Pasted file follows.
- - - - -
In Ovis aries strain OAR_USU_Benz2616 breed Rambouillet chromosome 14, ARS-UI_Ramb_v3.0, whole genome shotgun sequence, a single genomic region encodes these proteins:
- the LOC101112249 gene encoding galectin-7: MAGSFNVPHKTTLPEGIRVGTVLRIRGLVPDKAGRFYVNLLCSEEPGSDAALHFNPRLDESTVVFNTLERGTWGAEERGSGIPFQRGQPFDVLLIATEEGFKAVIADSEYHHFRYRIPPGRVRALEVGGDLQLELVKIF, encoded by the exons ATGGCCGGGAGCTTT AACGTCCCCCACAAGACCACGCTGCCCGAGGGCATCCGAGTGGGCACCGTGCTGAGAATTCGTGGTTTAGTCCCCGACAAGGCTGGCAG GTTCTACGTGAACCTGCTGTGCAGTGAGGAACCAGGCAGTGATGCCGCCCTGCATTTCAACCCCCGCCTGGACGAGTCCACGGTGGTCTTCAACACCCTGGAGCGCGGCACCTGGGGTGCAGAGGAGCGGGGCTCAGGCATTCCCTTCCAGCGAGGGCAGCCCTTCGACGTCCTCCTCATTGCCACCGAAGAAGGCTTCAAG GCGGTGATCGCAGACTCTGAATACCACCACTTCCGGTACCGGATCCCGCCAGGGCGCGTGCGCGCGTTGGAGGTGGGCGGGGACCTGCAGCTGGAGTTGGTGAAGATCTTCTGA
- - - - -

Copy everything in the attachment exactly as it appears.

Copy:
In Ovis aries strain OAR_USU_Benz2616 breed Rambouillet chromosome 14, ARS-UI_Ramb_v3.0, whole genome shotgun sequence, a single genomic region encodes these proteins:
- the LOC101112249 gene encoding galectin-7: MAGSFNVPHKTTLPEGIRVGTVLRIRGLVPDKAGRFYVNLLCSEEPGSDAALHFNPRLDESTVVFNTLERGTWGAEERGSGIPFQRGQPFDVLLIATEEGFKAVIADSEYHHFRYRIPPGRVRALEVGGDLQLELVKIF, encoded by the exons ATGGCCGGGAGCTTT AACGTCCCCCACAAGACCACGCTGCCCGAGGGCATCCGAGTGGGCACCGTGCTGAGAATTCGTGGTTTAGTCCCCGACAAGGCTGGCAG GTTCTACGTGAACCTGCTGTGCAGTGAGGAACCAGGCAGTGATGCCGCCCTGCATTTCAACCCCCGCCTGGACGAGTCCACGGTGGTCTTCAACACCCTGGAGCGCGGCACCTGGGGTGCAGAGGAGCGGGGCTCAGGCATTCCCTTCCAGCGAGGGCAGCCCTTCGACGTCCTCCTCATTGCCACCGAAGAAGGCTTCAAG GCGGTGATCGCAGACTCTGAATACCACCACTTCCGGTACCGGATCCCGCCAGGGCGCGTGCGCGCGTTGGAGGTGGGCGGGGACCTGCAGCTGGAGTTGGTGAAGATCTTCTGA